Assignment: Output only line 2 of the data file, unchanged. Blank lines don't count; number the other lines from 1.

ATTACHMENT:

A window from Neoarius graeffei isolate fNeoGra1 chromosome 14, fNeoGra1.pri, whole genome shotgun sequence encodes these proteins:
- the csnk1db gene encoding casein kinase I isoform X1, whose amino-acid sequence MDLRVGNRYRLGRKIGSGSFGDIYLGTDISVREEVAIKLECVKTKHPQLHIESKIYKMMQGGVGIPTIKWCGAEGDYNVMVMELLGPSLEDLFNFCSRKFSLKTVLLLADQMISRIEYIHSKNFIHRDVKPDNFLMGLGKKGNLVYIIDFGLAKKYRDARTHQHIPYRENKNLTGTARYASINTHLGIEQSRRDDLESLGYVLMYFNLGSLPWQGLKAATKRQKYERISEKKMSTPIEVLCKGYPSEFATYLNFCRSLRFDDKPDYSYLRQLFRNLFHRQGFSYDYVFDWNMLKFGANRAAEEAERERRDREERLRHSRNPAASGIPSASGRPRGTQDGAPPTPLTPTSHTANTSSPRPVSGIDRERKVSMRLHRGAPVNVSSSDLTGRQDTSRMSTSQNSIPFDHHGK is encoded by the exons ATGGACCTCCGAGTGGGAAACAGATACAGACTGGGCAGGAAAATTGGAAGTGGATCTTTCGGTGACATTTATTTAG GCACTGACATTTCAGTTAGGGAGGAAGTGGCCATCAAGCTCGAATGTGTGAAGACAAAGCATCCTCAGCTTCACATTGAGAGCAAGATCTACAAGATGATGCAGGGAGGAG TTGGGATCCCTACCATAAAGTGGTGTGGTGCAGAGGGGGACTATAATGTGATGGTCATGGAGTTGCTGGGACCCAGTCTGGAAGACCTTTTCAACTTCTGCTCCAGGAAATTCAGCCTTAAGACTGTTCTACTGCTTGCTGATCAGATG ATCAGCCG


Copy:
- the csnk1db gene encoding casein kinase I isoform X1, whose amino-acid sequence MDLRVGNRYRLGRKIGSGSFGDIYLGTDISVREEVAIKLECVKTKHPQLHIESKIYKMMQGGVGIPTIKWCGAEGDYNVMVMELLGPSLEDLFNFCSRKFSLKTVLLLADQMISRIEYIHSKNFIHRDVKPDNFLMGLGKKGNLVYIIDFGLAKKYRDARTHQHIPYRENKNLTGTARYASINTHLGIEQSRRDDLESLGYVLMYFNLGSLPWQGLKAATKRQKYERISEKKMSTPIEVLCKGYPSEFATYLNFCRSLRFDDKPDYSYLRQLFRNLFHRQGFSYDYVFDWNMLKFGANRAAEEAERERRDREERLRHSRNPAASGIPSASGRPRGTQDGAPPTPLTPTSHTANTSSPRPVSGIDRERKVSMRLHRGAPVNVSSSDLTGRQDTSRMSTSQNSIPFDHHGK is encoded by the exons ATGGACCTCCGAGTGGGAAACAGATACAGACTGGGCAGGAAAATTGGAAGTGGATCTTTCGGTGACATTTATTTAG GCACTGACATTTCAGTTAGGGAGGAAGTGGCCATCAAGCTCGAATGTGTGAAGACAAAGCATCCTCAGCTTCACATTGAGAGCAAGATCTACAAGATGATGCAGGGAGGAG TTGGGATCCCTACCATAAAGTGGTGTGGTGCAGAGGGGGACTATAATGTGATGGTCATGGAGTTGCTGGGACCCAGTCTGGAAGACCTTTTCAACTTCTGCTCCAGGAAATTCAGCCTTAAGACTGTTCTACTGCTTGCTGATCAGATG ATCAGCCG